Most important is the sorting property, as it defines the order in which the CSS files are included. Every sorting up to 100 is reserved for internal use by the form builder, so you should use sorting numbers above 100 unless you have a good reason to do otherwise.

Tip: Loading additional JavaScript files into the form builder works in the same manner.

Overriding Form Builder Handlebars Template

Let's say we want to adjust the header of the form builder, such that it displays your company up there as well. For that, we need to modify the default handlebars template for the header area.

Warning: If you modify handlebars templates, you might need to adjust them after a new version of the form builder has been released! Modification of handlebars templates is useful for unplanned extensibility, but you should only do it as last resort!

The default template is located inside Neos.Form.YamlBuilder/Resources/Private/FormBuilderTemplates/Header.html and looks as follows:

<h1>Form Builder - {{Neos.Form.YamlBuilder.Model.Form.formDefinition.label}}</h1>
{{#if Neos.Form.YamlBuilder.Model.Form.currentlyLoadingPreview}}
   <span id="neos-form-yamlbuilder-loading">Loading..</span>

<ul id="neos-form-yamlbuilder-toolbar">
   <li class="neos-form-yamlbuilder-preset">
      {{view Neos.Form.YamlBuilder.View.Header.PresetSelector}}
   <li class="neos-form-yamlbuilder-preview">
      {{#view Neos.Form.YamlBuilder.View.Header.PreviewButton class="neos-form-yamlbuilder-button icon"}}Preview{{/view}}
   <li class="neos-form-yamlbuilder-save">
    {{#view Neos.Form.YamlBuilder.View.Header.SaveButton class="neos-form-yamlbuilder-button icon"}}Save{{/view}}

We can just copy it to Your.Package/Resources/Private/FormBuilderTemplates/Header.html and adjust it as needed, modifying the part inside the <h1>...</h1> to:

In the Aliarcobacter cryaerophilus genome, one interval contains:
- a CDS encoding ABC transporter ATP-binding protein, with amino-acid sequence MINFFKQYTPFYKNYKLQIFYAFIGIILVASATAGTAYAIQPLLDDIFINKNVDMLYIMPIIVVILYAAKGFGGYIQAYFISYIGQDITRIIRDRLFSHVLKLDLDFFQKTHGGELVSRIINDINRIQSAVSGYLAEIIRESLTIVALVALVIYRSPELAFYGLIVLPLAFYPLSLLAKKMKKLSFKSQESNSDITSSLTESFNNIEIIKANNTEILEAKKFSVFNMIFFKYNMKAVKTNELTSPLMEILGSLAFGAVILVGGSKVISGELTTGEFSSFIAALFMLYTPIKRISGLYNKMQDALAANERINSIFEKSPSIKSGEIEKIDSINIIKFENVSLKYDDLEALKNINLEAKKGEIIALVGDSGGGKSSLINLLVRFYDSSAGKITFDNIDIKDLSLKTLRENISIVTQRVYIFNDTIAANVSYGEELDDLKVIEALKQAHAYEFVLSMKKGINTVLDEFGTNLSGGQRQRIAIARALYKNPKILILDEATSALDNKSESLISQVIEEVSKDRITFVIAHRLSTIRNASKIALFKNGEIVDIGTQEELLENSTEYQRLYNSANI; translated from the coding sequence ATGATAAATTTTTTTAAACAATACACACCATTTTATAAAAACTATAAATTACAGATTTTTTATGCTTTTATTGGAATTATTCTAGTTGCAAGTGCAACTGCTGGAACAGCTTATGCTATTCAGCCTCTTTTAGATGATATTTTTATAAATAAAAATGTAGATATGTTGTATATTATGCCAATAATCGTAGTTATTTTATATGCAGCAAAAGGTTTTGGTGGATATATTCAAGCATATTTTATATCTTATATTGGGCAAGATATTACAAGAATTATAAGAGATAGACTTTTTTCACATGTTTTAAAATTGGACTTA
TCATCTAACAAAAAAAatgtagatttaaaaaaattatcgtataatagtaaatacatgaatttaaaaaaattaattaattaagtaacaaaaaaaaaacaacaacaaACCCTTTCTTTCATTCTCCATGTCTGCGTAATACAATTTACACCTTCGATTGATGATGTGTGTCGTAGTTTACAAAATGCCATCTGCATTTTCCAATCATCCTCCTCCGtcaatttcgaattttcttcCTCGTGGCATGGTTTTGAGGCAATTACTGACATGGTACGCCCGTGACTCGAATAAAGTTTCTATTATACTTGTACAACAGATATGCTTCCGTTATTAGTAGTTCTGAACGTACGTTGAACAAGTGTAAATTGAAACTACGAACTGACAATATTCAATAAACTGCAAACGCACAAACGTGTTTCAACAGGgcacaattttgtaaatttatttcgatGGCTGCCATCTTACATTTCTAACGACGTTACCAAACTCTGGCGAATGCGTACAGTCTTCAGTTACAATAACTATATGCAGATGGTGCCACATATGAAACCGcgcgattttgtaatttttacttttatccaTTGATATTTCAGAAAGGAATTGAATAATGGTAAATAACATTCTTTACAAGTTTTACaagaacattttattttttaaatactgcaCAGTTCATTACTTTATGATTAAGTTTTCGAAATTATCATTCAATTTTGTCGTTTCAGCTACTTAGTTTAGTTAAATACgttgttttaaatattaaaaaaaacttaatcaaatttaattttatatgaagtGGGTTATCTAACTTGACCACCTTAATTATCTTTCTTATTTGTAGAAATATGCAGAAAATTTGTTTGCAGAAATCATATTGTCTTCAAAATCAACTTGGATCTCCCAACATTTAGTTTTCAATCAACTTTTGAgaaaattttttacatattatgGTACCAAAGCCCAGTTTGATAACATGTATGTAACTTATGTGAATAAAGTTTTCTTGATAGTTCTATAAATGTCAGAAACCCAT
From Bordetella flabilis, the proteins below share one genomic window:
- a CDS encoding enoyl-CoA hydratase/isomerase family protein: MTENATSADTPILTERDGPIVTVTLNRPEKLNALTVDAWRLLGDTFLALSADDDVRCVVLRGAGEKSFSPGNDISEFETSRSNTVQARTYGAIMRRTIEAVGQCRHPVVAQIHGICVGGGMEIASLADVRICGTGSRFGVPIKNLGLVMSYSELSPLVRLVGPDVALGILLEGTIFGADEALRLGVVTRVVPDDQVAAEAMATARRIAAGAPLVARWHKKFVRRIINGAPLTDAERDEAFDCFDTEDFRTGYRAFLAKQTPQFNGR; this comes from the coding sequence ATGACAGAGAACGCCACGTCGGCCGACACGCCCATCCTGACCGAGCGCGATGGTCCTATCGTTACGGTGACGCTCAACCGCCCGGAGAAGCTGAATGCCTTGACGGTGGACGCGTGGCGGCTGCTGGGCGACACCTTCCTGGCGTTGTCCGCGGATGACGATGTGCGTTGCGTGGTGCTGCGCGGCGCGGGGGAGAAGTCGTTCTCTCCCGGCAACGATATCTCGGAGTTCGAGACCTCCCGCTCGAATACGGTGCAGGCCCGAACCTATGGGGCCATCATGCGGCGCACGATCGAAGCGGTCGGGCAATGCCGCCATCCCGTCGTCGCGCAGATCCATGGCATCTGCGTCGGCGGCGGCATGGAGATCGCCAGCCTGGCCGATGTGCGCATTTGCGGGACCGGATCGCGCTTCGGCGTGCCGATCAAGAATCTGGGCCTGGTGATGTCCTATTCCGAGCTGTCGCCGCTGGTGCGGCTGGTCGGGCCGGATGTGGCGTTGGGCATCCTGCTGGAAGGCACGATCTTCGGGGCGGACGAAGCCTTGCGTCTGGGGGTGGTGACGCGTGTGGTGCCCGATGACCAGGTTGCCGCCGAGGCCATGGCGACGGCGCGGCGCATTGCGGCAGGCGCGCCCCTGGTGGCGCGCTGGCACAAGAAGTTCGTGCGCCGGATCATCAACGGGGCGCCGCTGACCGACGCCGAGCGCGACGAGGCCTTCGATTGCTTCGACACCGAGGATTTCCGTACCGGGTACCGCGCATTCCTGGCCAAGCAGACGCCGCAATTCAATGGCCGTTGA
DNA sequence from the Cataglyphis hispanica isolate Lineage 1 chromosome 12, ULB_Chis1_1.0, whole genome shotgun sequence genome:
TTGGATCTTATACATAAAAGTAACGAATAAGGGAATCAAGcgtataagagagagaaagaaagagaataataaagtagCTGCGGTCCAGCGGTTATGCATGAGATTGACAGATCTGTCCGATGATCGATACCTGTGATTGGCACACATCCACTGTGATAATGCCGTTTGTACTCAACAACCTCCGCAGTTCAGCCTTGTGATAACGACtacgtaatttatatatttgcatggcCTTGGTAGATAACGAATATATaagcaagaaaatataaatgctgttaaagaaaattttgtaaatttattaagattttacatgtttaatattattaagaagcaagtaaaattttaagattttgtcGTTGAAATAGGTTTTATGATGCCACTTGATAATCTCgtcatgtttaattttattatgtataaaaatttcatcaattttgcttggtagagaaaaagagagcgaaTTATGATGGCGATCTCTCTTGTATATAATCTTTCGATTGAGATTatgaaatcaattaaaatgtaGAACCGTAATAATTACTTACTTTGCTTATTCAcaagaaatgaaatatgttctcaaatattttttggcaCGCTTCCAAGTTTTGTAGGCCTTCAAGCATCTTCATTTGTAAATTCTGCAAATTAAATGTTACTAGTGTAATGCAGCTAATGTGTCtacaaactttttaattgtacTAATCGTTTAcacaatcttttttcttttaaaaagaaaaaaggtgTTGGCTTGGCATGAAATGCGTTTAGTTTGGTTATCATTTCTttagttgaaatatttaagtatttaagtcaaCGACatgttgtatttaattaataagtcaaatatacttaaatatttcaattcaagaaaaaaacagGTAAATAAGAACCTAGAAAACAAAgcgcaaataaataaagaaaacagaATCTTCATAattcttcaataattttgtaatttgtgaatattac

<h1>Your Company Form Builder - {{Neos.Form.YamlBuilder.Model.Form.formDefinition.label}}</h1>

Then, we need to tell the form builder that we want to use a different handlebars template for the header. For that, we need the following Settings.yaml:

        Header: 'resource://Your.Package/Private/FormBuilderTemplates/Header.html'

Warning: Make sure that your package is loaded after the Neos.Form.YamlBuilder package if you want to override such settings.

Creating a Custom Editor

Every form element is edited on the right side of the Form YAML Builder in the element options panel. In order to be flexible and extensible, the element options panel is a container for editors which, as a whole, edit the form element. There are a multitude of predefined editors, ranging from a simple text input field up to a grid widget for editing properties.

All editors for a given form element are defined inside the formElementTypes definition, looking as follows:

# we are now inside Neos:Form:presets:[presetName]:formElementTypes
      placeholder: # an arbitrary key for identifying the editor instance
        sorting: 200 # the sorting determines the ordering of the different editors inside the element options panel
        viewName: 'JavaScript.View.Class.Name' # the JavaScript view class name which should be used here
        # additionally, you can define view-specific options here